Johanns, Nelson Healthcare Law Amendments on 1099 Fail

Requirement to report vendor payments of $600 or more considered a big burden to small businesses

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A provision of the health care reform legislation that requires businesses and nonprofits to file 1099 forms with the IRS for all payments of $600 or more to a single vendor has been a bugaboo since its passage, with businesses and trade groups calling for its repeal.

Two different attempts to do that Tuesday, in the form of amendments to the small business relief bill that passed the Senate, were defeated.

The Johanns amendment (SA 4596), proposed by Sen. Mike Johanns, R-Neb., would have repealed the requirement altogether, but would have paid for the lost revenue the requirement would have generated by gutting the Prevention and Public Health Fund, according to the Center on Budget and Policy Priorities. It failed.

The Nelson amendment (SA 4595), proposed by Sen. Bill Nelson, D-Fla., sought to increase the requirement floor from $600 to $5,000, and reduce tax subsidies and loopholes for oil companies to pay for the measure. It, too, failed.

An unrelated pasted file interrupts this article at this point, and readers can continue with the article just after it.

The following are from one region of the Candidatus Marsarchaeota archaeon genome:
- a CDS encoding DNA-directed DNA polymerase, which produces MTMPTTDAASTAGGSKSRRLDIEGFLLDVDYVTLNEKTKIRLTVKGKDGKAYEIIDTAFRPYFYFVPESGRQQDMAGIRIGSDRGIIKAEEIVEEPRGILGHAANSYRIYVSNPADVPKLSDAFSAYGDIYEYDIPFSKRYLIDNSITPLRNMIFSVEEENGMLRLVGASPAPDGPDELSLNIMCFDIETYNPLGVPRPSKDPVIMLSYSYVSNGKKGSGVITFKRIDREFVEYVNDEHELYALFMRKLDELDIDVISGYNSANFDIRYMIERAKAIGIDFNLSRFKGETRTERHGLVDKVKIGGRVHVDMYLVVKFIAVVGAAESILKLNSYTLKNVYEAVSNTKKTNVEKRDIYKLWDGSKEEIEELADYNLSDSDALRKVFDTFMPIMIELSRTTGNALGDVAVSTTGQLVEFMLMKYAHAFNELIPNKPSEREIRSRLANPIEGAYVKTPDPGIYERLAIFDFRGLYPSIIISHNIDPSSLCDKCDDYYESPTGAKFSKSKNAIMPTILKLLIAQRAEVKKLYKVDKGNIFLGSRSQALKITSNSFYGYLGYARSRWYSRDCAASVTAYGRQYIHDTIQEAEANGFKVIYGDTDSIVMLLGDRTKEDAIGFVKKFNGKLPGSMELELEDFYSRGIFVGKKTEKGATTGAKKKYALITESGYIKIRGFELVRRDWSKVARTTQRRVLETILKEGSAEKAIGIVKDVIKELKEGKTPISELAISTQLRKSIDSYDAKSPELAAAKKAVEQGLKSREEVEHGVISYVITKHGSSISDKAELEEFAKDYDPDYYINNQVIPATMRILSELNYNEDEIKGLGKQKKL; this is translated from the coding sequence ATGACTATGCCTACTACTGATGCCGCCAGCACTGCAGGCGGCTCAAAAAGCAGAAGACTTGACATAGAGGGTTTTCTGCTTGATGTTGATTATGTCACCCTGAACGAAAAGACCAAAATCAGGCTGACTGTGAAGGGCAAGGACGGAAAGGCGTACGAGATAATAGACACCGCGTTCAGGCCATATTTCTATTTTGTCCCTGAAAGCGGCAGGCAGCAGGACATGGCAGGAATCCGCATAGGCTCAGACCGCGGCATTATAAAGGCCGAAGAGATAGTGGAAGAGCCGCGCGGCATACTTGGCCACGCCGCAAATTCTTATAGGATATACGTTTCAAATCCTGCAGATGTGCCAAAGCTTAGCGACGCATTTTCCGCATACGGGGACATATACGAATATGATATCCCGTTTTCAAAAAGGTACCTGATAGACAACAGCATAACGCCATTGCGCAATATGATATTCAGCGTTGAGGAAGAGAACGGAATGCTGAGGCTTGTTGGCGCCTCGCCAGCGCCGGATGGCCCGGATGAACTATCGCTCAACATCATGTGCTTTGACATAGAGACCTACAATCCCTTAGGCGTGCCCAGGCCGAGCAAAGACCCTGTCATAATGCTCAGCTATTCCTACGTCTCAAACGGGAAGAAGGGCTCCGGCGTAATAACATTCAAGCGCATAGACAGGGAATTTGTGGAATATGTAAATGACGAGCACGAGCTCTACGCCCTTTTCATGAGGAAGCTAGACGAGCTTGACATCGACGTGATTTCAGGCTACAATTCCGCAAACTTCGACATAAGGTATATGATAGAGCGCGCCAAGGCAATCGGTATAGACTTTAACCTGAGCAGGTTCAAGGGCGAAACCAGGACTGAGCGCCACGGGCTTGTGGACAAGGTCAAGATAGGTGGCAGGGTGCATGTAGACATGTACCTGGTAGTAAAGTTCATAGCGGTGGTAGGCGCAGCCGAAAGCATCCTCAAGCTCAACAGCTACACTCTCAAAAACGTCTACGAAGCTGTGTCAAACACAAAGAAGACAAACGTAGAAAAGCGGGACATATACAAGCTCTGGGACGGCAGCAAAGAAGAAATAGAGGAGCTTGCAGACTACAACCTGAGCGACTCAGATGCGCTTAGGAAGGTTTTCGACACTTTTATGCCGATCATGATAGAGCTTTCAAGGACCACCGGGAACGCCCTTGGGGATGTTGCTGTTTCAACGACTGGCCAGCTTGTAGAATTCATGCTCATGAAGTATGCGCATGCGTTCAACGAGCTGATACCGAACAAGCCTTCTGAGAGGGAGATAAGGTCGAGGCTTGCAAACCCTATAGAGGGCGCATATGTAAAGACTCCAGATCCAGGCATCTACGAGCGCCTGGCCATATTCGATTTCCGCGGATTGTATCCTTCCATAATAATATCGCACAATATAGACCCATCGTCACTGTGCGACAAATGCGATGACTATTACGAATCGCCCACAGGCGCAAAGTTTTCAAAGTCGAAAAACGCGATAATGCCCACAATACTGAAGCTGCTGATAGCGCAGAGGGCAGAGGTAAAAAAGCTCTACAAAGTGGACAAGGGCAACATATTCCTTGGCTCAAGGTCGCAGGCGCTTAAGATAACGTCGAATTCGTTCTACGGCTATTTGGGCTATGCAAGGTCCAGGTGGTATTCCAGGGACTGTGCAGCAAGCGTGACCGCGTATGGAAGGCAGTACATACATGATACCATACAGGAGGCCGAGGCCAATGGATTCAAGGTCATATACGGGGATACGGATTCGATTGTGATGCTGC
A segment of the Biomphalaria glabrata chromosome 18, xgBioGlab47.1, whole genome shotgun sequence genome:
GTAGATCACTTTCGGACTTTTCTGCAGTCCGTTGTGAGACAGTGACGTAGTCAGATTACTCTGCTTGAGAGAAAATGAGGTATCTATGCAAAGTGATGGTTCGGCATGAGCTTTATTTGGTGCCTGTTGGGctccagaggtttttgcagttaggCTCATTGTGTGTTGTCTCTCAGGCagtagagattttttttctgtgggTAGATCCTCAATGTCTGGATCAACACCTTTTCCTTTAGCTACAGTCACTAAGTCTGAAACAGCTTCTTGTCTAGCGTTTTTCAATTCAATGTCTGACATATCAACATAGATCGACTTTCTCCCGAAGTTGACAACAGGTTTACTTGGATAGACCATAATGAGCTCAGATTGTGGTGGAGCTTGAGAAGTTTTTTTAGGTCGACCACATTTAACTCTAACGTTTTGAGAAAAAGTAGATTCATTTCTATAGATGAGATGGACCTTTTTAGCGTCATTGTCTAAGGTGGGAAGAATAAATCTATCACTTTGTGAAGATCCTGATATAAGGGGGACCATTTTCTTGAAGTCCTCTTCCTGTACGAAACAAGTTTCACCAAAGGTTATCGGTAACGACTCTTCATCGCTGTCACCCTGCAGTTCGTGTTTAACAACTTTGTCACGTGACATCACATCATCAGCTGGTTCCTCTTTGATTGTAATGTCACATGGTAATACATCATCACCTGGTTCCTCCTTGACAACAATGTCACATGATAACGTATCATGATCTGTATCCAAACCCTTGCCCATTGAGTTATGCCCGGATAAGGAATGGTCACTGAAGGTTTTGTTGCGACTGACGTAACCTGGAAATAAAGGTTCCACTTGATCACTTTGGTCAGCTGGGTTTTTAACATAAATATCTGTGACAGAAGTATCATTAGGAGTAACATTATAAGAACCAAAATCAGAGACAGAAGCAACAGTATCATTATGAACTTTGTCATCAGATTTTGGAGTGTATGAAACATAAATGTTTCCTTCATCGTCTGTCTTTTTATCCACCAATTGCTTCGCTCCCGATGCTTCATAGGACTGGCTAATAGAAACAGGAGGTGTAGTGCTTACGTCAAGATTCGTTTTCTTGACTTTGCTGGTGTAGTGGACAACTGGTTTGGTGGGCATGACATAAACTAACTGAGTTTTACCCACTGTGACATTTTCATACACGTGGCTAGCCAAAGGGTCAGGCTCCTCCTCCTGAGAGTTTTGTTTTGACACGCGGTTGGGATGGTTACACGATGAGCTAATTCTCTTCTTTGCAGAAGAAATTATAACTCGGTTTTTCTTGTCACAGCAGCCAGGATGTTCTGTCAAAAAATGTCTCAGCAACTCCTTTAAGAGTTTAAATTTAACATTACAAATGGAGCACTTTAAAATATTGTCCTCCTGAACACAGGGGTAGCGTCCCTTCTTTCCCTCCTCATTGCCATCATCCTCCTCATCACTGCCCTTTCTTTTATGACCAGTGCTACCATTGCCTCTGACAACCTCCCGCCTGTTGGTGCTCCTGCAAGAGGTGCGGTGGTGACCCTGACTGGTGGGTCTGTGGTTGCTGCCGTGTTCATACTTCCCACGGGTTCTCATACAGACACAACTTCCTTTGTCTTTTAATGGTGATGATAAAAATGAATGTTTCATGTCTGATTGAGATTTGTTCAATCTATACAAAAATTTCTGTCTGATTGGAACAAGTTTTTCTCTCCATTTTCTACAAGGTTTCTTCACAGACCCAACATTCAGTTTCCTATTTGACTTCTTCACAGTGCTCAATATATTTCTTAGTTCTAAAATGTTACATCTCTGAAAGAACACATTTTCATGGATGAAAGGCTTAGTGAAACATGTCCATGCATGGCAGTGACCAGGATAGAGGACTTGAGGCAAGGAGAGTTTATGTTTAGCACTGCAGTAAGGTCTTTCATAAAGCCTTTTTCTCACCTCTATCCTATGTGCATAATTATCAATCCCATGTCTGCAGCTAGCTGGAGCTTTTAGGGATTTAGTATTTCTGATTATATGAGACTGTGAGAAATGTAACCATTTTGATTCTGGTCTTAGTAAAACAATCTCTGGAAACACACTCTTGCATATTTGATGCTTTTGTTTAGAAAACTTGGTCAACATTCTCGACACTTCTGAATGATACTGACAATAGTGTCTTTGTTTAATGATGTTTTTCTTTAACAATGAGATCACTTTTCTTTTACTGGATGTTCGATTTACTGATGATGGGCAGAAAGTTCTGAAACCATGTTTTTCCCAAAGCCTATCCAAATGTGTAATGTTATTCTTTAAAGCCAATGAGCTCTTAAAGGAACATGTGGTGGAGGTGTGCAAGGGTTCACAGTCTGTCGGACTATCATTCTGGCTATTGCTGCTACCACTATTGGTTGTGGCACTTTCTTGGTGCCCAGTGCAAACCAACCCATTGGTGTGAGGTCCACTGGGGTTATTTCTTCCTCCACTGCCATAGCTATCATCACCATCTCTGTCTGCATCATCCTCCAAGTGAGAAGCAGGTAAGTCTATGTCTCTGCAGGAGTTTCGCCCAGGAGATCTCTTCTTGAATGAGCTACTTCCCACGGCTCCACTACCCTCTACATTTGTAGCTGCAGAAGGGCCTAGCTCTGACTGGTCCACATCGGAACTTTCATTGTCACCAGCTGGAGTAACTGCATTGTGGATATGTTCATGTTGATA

The National Association of Mutual Insurance Companies (NAMIC) expressed concern on Wednesdayin the wake of the vote on the Johanns amendment. Jimi Grande, senior vice president of federal and political affairs for NAMIC, said in a statement, “Only in Washington would you find the twisted logic that rejects the Johanns amendment, which provides a clear benefit to businesses and charities, from a bill designed to provide relief for small businesses.”

Prevention Instituteexpressed gratitude at the defeat of the Johanns amendment, calling it a “victory for prevention.” In a statement, Sen. Tom Harkin, D-Iowa, said, “Today the Senate voted to block an attack on the Prevention Trust Fund—an attack that represented the same old penny-wise-pound-foolish thinking that now makes America's health care system so costly and ineffective.”

The Prevention Institute cited statistics in favor of retaining the Prevention and Public Health Fund: “Medical costs fall by about $3.27 for every dollar spent on wellness programs and absenteeism costs fall by about $2.73 for every dollar spent. Workplace wellness programs have long-term health and cost-saving benefits, saving one company $4.8 million in employee health and lost work time costs over nine years.”

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